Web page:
Page Count: 352

Publisher: Scribner

Review Posted Online: Dec. 23, 2019

Kirkus Reviews Issue: Jan. 15, 2020

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The characters are paper thin, the plot twists mostly telegraphed, but the betting here is that the Baldacci army will once...


In Baldacci’s 19th (True Blue, 2009, etc.), boy and girl monster-hunters meet cute.

Evan Waller, aka Fadir Kuchin, aka “the Butcher of Kiev,” aka “the Ukrainian psychopath,” is one of those deep-dyed villains a certain kind of fiction can’t do without. Serving with distinction as part of the Soviet Union’s KGB, he joyfully and indiscriminately killed thousands. Now, many years later, posing as a successful businessman, he’s vacationing in Provence where, unbeknownst to him, two separate clandestine operations are being mounted by people who do not regard him with favor. Reggie Campion—28 and gorgeous—spearheads the first, an ad hoc group of monster-hunting vigilantes. Studly, tall Shaw (no first name supplied) is point guard for a rival team, shadowy enough to leave the matter of its origin ambiguous. While their respective teams reconnoiter and jockey for position, studly boy meets gorgeous girl. Monster-hunters are famous for having trust issues, but clearly these are drawn to each other in the time-honored Hollywood fashion. Shaw saves Reggie’s life. She returns the favor. The attraction deepens and heats up to the point where team-members on both sides grow unsettled by the loss of focus, singularly inopportune since, as monsters go, Waller rises to the second coming of Caligula—ample testimony furnished by a six-page, unsparingly detailed torture scene. In the end, the stalkers strike, bullets fly, screams curdle the blood, love has its innings and a monster does what a monster’s got to do.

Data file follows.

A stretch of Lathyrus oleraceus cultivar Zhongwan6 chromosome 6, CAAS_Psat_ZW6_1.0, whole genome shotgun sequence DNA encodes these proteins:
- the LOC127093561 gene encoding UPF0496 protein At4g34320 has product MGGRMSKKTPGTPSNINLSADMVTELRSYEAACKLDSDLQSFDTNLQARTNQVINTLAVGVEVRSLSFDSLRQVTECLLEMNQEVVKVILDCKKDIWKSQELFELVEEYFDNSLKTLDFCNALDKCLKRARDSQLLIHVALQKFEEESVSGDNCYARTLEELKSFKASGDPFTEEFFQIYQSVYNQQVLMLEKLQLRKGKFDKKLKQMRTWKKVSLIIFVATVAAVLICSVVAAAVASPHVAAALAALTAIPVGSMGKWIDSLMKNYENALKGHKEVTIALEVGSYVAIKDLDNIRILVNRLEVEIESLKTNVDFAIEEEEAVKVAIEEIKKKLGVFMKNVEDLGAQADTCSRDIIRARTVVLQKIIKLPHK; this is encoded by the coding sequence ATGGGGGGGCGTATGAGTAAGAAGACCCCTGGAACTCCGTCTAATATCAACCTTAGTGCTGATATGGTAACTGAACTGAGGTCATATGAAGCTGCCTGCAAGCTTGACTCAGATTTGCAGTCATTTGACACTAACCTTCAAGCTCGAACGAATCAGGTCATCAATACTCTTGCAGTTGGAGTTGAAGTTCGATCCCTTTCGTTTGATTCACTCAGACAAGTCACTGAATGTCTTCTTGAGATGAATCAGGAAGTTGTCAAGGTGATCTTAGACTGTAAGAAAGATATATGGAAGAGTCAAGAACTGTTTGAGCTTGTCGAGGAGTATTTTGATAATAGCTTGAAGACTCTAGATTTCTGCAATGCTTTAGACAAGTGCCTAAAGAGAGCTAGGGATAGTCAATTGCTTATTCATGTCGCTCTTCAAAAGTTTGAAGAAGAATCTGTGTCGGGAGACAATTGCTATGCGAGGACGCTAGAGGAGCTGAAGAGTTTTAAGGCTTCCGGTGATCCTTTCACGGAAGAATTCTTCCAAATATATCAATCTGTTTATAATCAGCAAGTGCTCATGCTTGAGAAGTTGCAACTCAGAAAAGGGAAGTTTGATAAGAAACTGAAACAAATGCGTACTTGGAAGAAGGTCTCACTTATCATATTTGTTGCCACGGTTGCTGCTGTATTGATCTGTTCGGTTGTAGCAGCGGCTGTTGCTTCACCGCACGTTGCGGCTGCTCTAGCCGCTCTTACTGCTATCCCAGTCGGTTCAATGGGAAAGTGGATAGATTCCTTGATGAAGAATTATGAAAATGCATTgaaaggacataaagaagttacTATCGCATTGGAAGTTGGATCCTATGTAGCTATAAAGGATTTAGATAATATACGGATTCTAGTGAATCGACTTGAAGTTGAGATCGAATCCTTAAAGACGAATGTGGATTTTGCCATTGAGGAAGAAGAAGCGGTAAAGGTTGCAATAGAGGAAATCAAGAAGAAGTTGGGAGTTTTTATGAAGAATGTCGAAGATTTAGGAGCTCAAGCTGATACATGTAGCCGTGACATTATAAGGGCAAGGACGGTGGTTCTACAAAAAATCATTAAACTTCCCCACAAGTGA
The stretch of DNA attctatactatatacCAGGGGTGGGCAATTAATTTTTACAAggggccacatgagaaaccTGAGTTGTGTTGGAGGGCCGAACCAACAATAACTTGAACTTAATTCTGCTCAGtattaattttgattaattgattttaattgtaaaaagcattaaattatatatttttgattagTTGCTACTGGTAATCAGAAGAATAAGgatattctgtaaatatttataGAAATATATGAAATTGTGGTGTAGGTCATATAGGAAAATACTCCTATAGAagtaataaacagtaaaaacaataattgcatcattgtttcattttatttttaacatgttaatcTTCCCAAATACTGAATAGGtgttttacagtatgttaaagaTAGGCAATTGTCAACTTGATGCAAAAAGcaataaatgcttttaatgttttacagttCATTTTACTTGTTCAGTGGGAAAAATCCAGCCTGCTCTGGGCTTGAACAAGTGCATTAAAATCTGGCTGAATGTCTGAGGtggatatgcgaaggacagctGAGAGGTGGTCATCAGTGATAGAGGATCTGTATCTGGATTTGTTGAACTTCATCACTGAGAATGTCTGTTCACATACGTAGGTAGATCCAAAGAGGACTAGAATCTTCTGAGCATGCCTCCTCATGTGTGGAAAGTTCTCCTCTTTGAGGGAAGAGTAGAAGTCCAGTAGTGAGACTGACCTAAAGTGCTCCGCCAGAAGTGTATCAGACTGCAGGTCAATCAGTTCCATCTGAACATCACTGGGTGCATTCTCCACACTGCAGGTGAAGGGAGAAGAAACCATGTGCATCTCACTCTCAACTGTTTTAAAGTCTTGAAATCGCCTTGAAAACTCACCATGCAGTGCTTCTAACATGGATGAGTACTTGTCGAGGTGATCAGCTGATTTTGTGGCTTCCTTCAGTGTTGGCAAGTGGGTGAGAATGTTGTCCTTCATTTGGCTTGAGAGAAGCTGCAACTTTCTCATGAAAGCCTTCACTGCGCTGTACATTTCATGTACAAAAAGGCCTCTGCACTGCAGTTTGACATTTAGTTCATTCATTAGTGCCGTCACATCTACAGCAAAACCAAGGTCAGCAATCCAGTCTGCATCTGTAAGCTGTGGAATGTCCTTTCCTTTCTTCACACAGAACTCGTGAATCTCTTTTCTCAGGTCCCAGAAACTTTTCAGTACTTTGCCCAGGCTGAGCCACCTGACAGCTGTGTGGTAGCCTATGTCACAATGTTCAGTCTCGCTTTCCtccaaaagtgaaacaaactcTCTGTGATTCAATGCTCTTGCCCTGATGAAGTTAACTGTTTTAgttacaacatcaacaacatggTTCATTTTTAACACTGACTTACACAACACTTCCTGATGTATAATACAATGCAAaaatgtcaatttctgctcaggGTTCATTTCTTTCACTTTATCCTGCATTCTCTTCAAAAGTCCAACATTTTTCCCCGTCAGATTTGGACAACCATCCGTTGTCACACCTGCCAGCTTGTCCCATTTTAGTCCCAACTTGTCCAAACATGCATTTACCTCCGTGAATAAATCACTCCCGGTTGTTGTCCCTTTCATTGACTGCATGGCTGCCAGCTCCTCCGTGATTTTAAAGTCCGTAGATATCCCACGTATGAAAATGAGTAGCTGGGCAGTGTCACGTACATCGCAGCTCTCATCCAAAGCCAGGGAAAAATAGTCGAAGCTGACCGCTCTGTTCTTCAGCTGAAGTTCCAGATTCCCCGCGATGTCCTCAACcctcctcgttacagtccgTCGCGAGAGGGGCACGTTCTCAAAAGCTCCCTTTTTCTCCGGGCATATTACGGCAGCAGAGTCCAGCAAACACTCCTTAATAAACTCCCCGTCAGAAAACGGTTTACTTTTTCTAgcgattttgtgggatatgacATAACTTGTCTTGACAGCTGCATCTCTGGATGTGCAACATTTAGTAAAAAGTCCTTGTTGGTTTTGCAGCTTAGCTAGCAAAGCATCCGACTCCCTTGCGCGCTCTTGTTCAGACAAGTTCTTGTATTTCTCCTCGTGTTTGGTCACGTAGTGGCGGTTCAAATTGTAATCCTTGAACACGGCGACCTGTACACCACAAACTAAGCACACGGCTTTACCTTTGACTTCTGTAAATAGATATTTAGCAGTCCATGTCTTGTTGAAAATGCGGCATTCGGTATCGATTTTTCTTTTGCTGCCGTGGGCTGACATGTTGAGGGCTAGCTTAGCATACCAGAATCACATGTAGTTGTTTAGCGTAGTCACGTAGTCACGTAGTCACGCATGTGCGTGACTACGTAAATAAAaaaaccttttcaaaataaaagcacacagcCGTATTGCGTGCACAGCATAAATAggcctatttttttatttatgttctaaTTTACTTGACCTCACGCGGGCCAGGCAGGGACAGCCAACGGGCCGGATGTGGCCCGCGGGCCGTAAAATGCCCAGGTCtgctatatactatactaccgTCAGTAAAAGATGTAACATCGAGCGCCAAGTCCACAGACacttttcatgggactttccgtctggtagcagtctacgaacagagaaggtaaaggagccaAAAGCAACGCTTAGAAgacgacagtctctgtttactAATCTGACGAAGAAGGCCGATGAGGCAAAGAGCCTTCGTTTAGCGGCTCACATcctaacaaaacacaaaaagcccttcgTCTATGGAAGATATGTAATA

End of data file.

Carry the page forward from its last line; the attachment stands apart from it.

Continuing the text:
The characters are paper thin, the plot twists mostly telegraphed, but the betting here is that the Baldacci army will once again show the stuff it’s made of.

Pub Date: April 20, 2010

ISBN: 978-0-446-56408-3

Page Count: 416

Publisher: Avon A/HarperCollins

Review Posted Online: Feb. 4, 2011

Kirkus Reviews Issue: April 15, 2010